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The seven private equity groups that last year took SunGard Data Systems private in an $11.4bn deal are likely to own the company for several more years, after deciding against a recapitalisation of the US technology group.
“There is no quick flip,” said Cristobal Conde, SunGard’s chief executive, in a wide-ranging interview published on Wednesday in the first edition of FT Corporate Finance, a monthly supplement focused on the relationship between investment banks and their clients.
Soon after the takeover was completed last August, speculation surfaced that SunGard might proceed with a refinancing of its debtload – which would have reduced the risk to the private equity buyers by allowing them to rake in a dividend payment close to the amount they put into the deal.
Such recapitalisations often mark the first step towards a rapid exit from an investment, and feed critics of the private equity industry who claim these funds are short-term players and financial engineers.
At SunGard, the debate over whether to move forward with a dividend recapitalisation plan was marked by some disagreement within the board, which is composed of Mr Conde and one representative of each of the funds.
But Mr Conde said that in the end the entire consortium - Bain Capital, Blackstone, Goldman Sachs, Kohlberg Kravis Roberts, Providence Equity Partners, Silver Lake Partners, and Texas Pacific Group – agreed not to approve it: “There is no difference of opinion.
In the interview, Mr Conde offered an upbeat assessment of the benefits of being private for a company like his own, which provides software products for some of the largest financial services groups. “I certainly don’t miss anything about being public”, he says.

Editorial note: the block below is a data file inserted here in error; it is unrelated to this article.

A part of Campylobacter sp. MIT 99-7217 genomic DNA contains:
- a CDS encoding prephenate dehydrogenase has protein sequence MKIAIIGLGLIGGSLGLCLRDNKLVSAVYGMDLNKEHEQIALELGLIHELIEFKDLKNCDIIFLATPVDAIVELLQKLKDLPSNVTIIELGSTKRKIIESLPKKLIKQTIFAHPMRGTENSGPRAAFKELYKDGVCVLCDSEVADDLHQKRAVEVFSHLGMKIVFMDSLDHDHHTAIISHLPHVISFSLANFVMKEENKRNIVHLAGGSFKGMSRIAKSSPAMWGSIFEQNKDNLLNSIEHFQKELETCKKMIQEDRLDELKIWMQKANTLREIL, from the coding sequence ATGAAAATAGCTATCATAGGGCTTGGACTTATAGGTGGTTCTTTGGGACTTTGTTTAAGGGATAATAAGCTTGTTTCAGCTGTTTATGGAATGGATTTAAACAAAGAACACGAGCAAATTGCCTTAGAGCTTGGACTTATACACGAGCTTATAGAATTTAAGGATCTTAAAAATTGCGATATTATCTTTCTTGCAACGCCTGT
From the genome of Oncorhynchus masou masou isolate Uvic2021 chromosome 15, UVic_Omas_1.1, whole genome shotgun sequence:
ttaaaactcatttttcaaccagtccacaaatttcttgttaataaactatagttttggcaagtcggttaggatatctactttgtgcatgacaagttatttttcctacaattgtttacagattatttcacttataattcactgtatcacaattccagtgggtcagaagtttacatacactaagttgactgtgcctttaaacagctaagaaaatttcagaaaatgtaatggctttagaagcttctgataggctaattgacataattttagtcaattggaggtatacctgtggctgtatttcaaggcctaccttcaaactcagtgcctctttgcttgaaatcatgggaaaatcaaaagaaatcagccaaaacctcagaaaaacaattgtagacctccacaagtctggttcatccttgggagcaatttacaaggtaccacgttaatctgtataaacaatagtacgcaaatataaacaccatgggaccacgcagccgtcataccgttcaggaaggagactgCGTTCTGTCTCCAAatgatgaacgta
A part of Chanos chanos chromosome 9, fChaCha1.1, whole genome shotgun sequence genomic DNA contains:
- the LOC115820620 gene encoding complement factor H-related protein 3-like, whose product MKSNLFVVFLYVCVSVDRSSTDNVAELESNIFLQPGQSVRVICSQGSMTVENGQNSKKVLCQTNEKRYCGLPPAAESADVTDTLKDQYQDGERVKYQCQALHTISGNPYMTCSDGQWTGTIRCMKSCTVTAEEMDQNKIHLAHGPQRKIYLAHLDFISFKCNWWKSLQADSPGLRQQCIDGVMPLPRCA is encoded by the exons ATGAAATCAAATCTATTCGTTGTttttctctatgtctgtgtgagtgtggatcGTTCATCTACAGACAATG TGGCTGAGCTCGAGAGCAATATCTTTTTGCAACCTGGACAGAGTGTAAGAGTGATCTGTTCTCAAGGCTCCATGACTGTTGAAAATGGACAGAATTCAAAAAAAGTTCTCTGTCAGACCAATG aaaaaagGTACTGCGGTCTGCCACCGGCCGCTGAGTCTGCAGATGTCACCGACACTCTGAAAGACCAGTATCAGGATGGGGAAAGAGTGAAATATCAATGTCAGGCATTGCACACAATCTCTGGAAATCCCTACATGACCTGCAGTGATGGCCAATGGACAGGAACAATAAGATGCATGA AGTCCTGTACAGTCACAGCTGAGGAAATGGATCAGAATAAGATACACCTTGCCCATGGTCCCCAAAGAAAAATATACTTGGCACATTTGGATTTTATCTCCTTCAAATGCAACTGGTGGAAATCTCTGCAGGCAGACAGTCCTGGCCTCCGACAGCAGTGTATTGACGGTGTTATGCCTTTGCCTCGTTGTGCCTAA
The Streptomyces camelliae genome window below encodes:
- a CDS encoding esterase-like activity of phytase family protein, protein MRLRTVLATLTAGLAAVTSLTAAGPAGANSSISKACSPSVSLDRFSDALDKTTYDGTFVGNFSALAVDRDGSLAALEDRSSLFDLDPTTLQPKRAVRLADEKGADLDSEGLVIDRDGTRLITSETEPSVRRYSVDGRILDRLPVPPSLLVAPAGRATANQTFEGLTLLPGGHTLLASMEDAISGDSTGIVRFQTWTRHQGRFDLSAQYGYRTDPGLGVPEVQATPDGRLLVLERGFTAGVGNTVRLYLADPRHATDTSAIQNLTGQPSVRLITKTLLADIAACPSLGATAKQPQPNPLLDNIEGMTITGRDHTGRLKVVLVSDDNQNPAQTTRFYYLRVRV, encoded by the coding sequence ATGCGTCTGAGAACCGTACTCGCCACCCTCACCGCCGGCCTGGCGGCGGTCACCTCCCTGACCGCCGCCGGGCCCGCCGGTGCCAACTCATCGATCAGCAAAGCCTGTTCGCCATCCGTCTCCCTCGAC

Other chief executives of large US companies, which traditionally would have cringed at a takeover by private equity groups, are also becoming more attracted to the prospect of going private. On Monday, Richard Kinder, chief executive of US oil and gas pipeline group Kinder Morgan, teamed up with other members of the company’s management and four private equity funds to offer $13.5bn for the group and assume more than $8bn of debt.
If the proposal is accepted, it would rank as the largest leveraged buy-out since KKR’s acquisition of RJR Nabisco in 1989, and the largest private equity deal ever in which management risked some of its own money. Other recent examples include proposals by management and private equity groups to take over Aramark, the catering and work apparel company, for $5.8bn, and Kerzner International, the casino group, for $3.5bn.
Kinder Morgan shares on Tuesday closed 19 per cent higher at $100.31 – or slightly higher than the offer price of $100 per share. This signaled that investors expect a higher bid from Mr Kinder’s group, or the intervention of a rival offer pitched at a higher price.
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